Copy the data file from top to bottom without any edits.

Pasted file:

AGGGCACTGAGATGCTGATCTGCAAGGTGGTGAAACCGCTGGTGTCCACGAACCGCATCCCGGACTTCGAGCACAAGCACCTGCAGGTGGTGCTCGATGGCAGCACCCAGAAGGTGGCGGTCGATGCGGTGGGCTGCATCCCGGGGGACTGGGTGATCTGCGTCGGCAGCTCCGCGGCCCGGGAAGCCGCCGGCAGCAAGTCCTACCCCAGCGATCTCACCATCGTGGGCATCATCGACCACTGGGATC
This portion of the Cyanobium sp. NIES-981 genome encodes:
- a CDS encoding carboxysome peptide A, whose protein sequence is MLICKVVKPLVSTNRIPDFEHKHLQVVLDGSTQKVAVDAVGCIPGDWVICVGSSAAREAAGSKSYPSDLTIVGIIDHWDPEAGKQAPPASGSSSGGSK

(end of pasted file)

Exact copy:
AGGGCACTGAGATGCTGATCTGCAAGGTGGTGAAACCGCTGGTGTCCACGAACCGCATCCCGGACTTCGAGCACAAGCACCTGCAGGTGGTGCTCGATGGCAGCACCCAGAAGGTGGCGGTCGATGCGGTGGGCTGCATCCCGGGGGACTGGGTGATCTGCGTCGGCAGCTCCGCGGCCCGGGAAGCCGCCGGCAGCAAGTCCTACCCCAGCGATCTCACCATCGTGGGCATCATCGACCACTGGGATC
This portion of the Cyanobium sp. NIES-981 genome encodes:
- a CDS encoding carboxysome peptide A, whose protein sequence is MLICKVVKPLVSTNRIPDFEHKHLQVVLDGSTQKVAVDAVGCIPGDWVICVGSSAAREAAGSKSYPSDLTIVGIIDHWDPEAGKQAPPASGSSSGGSK